Cao lầu

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Cao lầu
Cao lầu.jpg
A bowl of cao lầu
TypeNoodle
Place of originVietnam
Region or stateHội An
Main ingredientsNoodles, pork, and greens

Cao lầu is a regional Vietnamese noodle dish, from the town of Hội An, in central Vietnam's Quảng Nam Province. It typically consists of pork and greens on a bed of rice noodles made from rice which has been soaked in lye water, giving them a characteristic texture and colour that sets the dish apart from other Vietnamese noodle dishes, including others from the same region, such as mì Quảng.[1]

Ingredients[edit]

The main ingredients of cao lầu are rice noodles, meat, greens, bean sprouts, and herbs, most commonly served with a small amount of broth. The meat used is typically pork, either shredded or sliced char siu-style pork (xa xiu), but shrimp (tôm) can also be used.[1][2][3]

The rice noodles used in cao lầu are made from rice soaked in lye water, which gives them a chewy, springy texture and a grayish-brown or yellowish colour. Local legend suggests that the lye should be made by leaching the ashes of certain plants from the nearby Cham Islands, and that the water used in soaking the rice and boiling the noodles should be taken from the ancient Bá Lễ well in Hội An; for this reason, the legend states, cao lầu is rarely found outside the vicinity of Hội An.[1][3][4] After soaking in the lye water, the rice is processed to make noodles at least 10cm long and 0.5cm wide, which are soaked in water for several hours, washed and boiled to taste.[3][5] Some of the raw noodles are also cut into squares and deep-fried until crispy; these are used to top the dish when serving.[3]

The meat used in cao lầu is typically pork which is marinated in five-spice powder, sugar, salt, pepper, crushed garlic, and soy sauce, to give a taste similar to char siu pork. Pork bones are also boiled to make the broth, along with onions or shallots.[1][3][5]

Cao lầu is served with lettuce, bean sprouts and a number of fresh herbs (rau) such as mint, chives, perilla (rau tía tô), lemon basil (rau húng quế), Vietnamese coriander (rau răm), cilantro (ngò or rau mùi), and water mint (rau húng lủi). A variety of other herbs may also be used in cao lầu, including mustard greens (rau cải), chrysanthemum greens (tan ô), common knotgrass (rau đắng), and heartleaf (rau giấp cá).[1][3][5]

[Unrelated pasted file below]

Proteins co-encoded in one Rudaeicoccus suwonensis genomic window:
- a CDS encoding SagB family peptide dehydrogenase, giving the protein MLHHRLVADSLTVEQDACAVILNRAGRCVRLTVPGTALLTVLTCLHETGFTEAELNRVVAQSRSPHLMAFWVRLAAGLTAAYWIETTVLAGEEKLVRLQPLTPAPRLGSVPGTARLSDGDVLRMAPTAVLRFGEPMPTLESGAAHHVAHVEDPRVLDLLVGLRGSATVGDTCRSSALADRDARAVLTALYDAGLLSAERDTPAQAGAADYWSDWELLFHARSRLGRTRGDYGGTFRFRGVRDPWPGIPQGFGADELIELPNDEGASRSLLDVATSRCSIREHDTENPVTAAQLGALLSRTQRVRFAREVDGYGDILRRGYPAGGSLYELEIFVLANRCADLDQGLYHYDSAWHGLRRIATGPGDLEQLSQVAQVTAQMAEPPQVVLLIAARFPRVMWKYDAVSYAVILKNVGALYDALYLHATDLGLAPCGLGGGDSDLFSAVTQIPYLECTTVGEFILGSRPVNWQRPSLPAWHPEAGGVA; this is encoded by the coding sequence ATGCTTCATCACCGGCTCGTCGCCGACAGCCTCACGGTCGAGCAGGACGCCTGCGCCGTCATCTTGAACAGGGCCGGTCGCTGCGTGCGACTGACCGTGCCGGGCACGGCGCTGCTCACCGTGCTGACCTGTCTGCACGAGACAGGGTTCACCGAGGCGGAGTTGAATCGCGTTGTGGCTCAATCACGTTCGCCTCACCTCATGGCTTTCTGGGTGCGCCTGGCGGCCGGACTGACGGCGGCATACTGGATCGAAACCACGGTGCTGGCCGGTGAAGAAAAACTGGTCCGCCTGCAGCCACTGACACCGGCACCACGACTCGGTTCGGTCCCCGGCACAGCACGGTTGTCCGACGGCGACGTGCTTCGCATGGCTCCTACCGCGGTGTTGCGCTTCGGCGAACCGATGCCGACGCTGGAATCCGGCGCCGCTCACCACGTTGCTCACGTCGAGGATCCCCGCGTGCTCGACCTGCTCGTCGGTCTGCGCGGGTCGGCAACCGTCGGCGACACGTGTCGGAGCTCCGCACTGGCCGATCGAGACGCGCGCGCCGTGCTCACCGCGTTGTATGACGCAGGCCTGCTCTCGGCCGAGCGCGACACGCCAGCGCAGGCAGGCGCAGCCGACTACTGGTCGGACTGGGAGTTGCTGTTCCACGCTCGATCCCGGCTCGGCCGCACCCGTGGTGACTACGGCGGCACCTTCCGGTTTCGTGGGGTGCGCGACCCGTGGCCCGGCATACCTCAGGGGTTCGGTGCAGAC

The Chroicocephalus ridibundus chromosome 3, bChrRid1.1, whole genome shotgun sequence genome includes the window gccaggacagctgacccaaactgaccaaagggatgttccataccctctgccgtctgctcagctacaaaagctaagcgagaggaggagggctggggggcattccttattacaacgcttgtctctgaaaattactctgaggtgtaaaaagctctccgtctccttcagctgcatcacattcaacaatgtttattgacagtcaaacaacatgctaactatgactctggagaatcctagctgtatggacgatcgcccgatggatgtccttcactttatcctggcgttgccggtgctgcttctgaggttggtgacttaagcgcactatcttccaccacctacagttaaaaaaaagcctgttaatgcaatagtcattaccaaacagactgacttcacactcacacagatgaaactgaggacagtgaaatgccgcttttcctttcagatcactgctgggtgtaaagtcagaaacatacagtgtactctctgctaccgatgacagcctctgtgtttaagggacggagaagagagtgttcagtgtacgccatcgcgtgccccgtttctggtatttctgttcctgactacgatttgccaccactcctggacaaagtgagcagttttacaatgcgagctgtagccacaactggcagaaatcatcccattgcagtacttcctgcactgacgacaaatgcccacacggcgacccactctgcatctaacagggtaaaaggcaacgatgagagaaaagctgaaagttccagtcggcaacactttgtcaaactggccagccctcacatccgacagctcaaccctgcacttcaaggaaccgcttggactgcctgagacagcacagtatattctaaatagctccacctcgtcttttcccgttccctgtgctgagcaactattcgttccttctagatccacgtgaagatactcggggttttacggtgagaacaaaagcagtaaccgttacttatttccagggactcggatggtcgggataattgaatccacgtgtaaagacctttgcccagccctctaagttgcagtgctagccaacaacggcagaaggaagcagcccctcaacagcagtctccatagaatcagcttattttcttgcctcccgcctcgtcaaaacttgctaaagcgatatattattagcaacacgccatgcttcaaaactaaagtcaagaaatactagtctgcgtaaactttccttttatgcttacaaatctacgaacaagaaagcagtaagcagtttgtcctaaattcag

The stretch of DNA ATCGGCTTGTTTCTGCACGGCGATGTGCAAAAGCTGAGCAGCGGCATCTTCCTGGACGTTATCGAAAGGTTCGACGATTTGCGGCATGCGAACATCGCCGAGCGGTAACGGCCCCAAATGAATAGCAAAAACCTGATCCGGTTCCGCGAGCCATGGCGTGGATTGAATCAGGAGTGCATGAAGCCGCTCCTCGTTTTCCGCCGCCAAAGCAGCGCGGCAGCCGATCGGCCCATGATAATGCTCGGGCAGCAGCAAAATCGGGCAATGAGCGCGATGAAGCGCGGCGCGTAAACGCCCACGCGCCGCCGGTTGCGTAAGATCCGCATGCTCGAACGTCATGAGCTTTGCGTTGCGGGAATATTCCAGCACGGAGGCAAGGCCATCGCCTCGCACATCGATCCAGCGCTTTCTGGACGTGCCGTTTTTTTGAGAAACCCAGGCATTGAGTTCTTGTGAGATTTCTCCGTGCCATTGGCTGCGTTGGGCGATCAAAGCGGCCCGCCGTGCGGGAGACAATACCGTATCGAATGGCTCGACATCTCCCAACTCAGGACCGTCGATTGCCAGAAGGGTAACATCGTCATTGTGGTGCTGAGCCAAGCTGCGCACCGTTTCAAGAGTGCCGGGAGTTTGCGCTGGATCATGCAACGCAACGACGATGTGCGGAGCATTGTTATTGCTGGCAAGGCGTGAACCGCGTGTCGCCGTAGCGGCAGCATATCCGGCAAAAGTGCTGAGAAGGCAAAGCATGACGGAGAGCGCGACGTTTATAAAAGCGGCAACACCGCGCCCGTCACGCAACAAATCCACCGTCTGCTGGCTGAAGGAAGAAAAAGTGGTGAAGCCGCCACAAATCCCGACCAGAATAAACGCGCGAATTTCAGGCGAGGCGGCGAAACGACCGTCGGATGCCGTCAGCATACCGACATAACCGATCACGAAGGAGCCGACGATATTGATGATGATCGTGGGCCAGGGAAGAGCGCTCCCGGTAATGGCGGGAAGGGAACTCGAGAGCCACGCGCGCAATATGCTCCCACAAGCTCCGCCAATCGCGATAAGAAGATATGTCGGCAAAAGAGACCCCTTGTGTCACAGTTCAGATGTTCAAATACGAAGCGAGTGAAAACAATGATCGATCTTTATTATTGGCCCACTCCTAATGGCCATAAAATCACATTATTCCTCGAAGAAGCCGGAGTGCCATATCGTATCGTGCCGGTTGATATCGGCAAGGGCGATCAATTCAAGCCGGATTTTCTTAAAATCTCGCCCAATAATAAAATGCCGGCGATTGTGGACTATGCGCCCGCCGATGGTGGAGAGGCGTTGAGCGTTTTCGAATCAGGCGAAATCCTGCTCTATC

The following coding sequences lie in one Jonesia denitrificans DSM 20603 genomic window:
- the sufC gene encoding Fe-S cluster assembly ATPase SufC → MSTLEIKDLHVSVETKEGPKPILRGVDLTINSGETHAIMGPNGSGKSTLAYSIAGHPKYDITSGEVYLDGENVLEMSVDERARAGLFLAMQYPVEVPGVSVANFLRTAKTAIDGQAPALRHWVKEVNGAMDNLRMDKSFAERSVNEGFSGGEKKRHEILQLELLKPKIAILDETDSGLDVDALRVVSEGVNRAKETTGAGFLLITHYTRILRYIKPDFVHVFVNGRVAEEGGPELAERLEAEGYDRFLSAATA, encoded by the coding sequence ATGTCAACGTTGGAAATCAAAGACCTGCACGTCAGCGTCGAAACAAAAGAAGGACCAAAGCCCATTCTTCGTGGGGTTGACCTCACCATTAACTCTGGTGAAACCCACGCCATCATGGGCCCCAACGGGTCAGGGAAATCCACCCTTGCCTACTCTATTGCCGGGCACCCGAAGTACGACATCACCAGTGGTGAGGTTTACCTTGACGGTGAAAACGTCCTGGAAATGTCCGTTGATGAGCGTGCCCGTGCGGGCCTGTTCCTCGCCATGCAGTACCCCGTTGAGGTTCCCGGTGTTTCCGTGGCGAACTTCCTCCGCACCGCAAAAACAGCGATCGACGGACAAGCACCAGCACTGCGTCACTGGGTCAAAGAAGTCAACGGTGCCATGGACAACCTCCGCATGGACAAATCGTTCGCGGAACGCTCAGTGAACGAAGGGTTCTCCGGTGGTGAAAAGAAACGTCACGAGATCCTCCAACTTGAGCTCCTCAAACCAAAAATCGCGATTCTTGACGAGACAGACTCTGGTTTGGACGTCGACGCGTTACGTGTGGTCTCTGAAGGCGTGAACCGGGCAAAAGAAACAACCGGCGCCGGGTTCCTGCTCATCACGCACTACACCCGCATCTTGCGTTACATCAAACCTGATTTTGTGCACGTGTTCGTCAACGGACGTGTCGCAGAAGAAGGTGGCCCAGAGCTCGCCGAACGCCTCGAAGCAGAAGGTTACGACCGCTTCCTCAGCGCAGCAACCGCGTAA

Serving[edit]

A bowl of cao lầu is assembled by placing the noodles on a bed of fresh greens, bean sprouts and herbs. The marinated char siu pork is fried in a pan or wok until tender, made to cool, cut into thin slices (or, alternately, shredded),[2] and placed on the noodles. Then, a small amount of broth (enough to wet the noodles) is poured over the contents of the bowl. Finally, the bowl is topped with the crispy squares and herbs, and served with lime and chili to taste.[1] The dish is served at room temperature, and the contents of the bowl are mixed together before eating.

Variations[edit]

There are many variations of this dish in Hội An, some vary the way the pork is cooked (or omitted), using different greens (or absence of mint), sometimes topped with fried pork rind, peanuts, rice crackers, and/or scallions; and sometimes served with lime or chili jam. Other versions may add, or replace pork with, shrimp or chicken.[2] Additional herbs may also be added. The pork broth is sometimes blended with dried shrimp/squid or chicken stock.[5] When authentic cao lầu noodles are not available, other kinds of noodles can be used, such as linguine or soba noodles.[1]

See also[edit]

References[edit]

  1. ^ a b c d e f g Le, Helen (2017). Simply Pho: A Complete Course in Preparing Authentic Vietnamese Meals at Home. Race Point Publishing. pp. 130–131. ISBN 9780760359549. Retrieved 2 April 2019.
  2. ^ a b c Morgan, Jorj; Fazio, Susan. Canvas and Cuisine: The Art of the Fresh Market. Dorrance Publishing. p. 47. ISBN 9781480991248. Retrieved 2 April 2019.
  3. ^ a b c d e f Diệu, Hiền (13 March 2015). "Cao lầu Hội An đặc biệt thế nào?". Thanh Niên. Retrieved 2 April 2019. (in Vietnamese)
  4. ^ Di, Vỹ (19 September 2017). "Quán ăn mang tên giếng cổ hút khách hơn 20 năm tại Hội An". VNExpress. Retrieved 2 April 2019. (in Vietnamese)
  5. ^ a b c d noodlepie: Cao lau Archived September 28, 2007, at the Wayback Machine

External links[edit]